I spent Presidents' Day thinking about the best and worst presidents in American history. I don’t put Mr. Jefferson in the top five of our greatest Presidents, maybe not even in the top ten. However, he was, I feel, the greatest man who ever became President of the United States—he’s America’s Leonardo da Vinci—but he did not particularly want to be President, and he had a decidedly understated two-term tenure between 1801 and 1809.
Jefferson’s goal as President was to reduce the size of the national government, to reduce the size of the Army and Navy, to restore power to state authorities, and to reduce the national debt as severely as possible. He would have liked to create what he called “internal improvements”—a national museum and a national university—but he refused to spend money the nation didn’t yet have, and he believed that even such desirable projects must be pre-authorized by constitutional amendments. This is hardly a formula for presidential greatness.
As an ardent believer in a republican form of government, Jefferson distrusted the idea of a strong national executive. He believed in legislative supremacy. The people of America were sovereign, and the branch of the nation government closest to the people was the legislative branch, particularly the House of Representatives. One hundred years later, Theodore Roosevelt believed in taking all the authority granted to the President by the Constitution and as much more as he could get away with. Jefferson, by contrast, was an executive minimalist.
Still, Mr. Jefferson had the good sense to accept Napoleon’s offer of the Louisiana Purchase in 1803—perhaps the making moment of America’s transcontinental destiny—and he sent the Lewis & Clark Expedition out to take an inventory of the Great Plains and the American West.
In my view, the greatest Presidents in American history were men Jefferson would not have approved of: Lincoln, who held the union together with armed force and freed slaves by executive order; Theodore Roosevelt, the first modern President, who brought the American people into the 20th century and world arena sometimes kicking and screaming; FDR, who created the welfare state.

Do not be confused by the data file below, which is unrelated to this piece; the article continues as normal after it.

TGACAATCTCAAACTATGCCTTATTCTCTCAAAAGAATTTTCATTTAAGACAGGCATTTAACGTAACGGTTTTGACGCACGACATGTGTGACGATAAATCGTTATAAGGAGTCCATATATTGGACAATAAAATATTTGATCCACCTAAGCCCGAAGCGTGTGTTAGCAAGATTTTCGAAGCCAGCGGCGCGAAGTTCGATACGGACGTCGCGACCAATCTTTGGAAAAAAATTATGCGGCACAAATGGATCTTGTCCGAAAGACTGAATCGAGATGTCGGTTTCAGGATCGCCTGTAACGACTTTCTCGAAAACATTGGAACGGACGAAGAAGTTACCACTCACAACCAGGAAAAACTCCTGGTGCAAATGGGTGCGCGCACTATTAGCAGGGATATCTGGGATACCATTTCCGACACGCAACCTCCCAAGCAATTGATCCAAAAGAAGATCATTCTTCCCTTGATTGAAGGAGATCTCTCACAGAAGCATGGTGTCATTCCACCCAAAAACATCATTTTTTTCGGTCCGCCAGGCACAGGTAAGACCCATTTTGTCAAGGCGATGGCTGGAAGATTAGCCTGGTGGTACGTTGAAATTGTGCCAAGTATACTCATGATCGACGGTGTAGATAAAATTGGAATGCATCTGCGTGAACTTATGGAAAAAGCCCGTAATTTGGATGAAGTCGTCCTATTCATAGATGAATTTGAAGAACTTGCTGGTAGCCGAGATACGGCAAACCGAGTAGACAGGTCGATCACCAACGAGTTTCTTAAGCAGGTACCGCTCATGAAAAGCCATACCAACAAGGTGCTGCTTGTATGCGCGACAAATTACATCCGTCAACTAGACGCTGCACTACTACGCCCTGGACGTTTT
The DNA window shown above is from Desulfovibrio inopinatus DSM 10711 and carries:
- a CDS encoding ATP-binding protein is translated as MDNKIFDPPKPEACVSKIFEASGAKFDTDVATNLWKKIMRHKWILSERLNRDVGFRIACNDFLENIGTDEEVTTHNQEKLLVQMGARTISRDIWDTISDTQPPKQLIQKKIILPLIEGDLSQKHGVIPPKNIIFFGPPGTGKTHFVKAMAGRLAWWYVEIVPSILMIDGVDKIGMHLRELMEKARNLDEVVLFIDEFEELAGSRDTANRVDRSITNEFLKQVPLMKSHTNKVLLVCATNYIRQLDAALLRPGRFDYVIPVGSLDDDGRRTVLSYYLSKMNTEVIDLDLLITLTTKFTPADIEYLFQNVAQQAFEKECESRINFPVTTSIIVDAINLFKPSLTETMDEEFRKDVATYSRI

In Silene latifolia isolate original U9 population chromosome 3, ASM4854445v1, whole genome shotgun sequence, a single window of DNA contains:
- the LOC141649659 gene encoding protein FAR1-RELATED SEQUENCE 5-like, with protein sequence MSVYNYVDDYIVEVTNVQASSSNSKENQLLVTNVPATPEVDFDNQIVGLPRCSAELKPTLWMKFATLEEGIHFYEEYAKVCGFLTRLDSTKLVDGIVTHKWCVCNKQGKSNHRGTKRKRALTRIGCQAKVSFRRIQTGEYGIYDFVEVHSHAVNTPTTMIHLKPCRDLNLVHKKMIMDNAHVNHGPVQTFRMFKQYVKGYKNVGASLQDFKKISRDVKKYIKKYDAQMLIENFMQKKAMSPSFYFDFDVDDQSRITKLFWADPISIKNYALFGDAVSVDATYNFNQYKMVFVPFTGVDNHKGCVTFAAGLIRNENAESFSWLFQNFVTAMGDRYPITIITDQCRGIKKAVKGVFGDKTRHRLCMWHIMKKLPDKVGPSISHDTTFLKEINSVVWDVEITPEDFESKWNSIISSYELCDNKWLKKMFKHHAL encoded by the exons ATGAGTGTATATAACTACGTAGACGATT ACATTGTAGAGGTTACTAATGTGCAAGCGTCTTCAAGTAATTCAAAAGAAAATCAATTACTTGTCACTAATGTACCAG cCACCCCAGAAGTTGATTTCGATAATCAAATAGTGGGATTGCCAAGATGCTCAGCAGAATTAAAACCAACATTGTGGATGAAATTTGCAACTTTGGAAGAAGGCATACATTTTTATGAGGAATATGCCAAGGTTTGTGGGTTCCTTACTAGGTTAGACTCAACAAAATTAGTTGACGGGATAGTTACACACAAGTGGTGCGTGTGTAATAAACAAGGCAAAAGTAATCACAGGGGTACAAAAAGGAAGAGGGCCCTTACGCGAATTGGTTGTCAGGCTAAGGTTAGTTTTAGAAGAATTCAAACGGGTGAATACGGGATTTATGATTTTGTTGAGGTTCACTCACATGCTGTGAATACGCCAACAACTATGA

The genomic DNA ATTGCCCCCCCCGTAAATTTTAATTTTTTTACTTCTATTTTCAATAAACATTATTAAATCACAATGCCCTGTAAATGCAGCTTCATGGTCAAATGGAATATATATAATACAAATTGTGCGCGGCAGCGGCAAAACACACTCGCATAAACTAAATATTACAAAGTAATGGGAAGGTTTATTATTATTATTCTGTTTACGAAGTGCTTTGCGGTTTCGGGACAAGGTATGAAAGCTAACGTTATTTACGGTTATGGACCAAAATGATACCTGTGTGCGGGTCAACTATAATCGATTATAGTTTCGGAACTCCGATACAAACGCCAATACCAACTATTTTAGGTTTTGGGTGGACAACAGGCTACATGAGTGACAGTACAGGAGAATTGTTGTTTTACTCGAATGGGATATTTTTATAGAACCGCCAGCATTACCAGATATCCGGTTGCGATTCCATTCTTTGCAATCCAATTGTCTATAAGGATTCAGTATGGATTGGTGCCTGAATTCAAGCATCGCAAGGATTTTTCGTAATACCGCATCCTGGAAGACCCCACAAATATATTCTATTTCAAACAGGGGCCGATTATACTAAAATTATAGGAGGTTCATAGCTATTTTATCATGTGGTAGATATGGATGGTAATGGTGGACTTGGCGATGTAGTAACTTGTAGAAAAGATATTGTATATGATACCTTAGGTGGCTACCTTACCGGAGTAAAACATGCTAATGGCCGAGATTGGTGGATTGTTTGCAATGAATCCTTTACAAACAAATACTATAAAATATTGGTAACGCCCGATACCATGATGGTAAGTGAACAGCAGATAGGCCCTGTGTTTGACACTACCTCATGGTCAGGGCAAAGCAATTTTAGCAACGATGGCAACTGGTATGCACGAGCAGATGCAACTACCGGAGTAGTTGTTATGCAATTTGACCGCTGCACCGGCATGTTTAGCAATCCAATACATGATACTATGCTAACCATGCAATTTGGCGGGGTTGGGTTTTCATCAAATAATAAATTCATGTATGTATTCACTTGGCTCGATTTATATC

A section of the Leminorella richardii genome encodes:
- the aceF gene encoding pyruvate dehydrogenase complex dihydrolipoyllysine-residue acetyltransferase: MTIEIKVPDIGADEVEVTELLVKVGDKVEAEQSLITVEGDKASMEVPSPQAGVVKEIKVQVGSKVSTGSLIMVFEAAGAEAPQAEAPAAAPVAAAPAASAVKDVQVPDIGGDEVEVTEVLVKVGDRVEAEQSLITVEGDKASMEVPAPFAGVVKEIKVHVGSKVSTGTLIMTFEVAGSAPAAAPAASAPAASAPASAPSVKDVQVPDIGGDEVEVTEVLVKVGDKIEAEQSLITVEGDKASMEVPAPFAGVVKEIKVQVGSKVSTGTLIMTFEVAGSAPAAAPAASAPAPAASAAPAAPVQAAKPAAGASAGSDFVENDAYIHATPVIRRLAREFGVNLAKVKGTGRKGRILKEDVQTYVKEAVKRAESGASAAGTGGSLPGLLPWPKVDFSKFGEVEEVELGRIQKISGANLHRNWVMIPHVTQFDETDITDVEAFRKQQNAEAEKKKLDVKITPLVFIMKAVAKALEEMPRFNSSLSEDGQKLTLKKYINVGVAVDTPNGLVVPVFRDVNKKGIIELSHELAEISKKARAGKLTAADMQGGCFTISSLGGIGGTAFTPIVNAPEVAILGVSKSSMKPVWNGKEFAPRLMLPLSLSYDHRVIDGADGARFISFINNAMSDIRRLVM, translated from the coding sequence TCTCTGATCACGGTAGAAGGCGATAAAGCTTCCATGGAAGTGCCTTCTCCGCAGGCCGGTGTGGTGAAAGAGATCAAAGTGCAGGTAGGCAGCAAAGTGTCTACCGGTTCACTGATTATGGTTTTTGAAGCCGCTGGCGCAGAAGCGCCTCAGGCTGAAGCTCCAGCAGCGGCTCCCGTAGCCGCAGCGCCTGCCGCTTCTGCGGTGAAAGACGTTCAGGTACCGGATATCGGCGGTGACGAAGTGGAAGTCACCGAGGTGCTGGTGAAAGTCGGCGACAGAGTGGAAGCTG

Jefferson’s list of greatest Presidents would have included George Washington, whom he revered even though he believed the Father of our Country stayed on the national stage about four years too long; and James Madison, his protégé and collaborator, who pursued a faithful adaptation of Jefferson’s idealistic principles, and helped the master establish what is known as the Virginia Dynasty—Jefferson, Madison, and Monroe—that governed America for a quarter of a century and meanwhile created the world class University of Virginia to boot.
One of my old history professors, David Noble of the University of Minnesota, used to say that in the American pantheon George Washington is God the Father, Abraham Lincoln is God the Son, and Thomas Jefferson is the Holy Spirit. That is a great insight. Jefferson is the author of American Exceptionalism. He is the author of the American Dream, although my dream house does not quite rise to the whimsical grandeur of Monticello. He gave us our wall of separation between church and state. He provided the greatest expressions we have of freedom of the press and what he called “the illimitable freedom of the human mind.” He made the Library of Congress a universal rather than a narrow law library. He designed the template for secular higher education in the United States on orderly campuses—his academical village in Charlottesville—and he inaugurated the classical style for our most important public buildings, beginning with the state capitol in Richmond, Virginia.
Most of this was done when Jefferson was not the President of the United States. I repeat: Jefferson was the greatest man who was ever President, and our debt to him is truly incalculable.
And yet, if one person had to come off of Mount Rushmore—Washington, Jefferson, Lincoln, or Theodore Roosevelt—the one to scrape away would be Jefferson. He was too modest for that sort of monumentalism, and he loved nature too much to deface it with heroic sculpture. Besides, he wanted America to celebrate its people, not create a pantheon of secular saints who look down at us from the empyrean.
The public domain photograph of Mount Rushmore National Memorial is courtesy NPS Natural Resources. Edited by staff.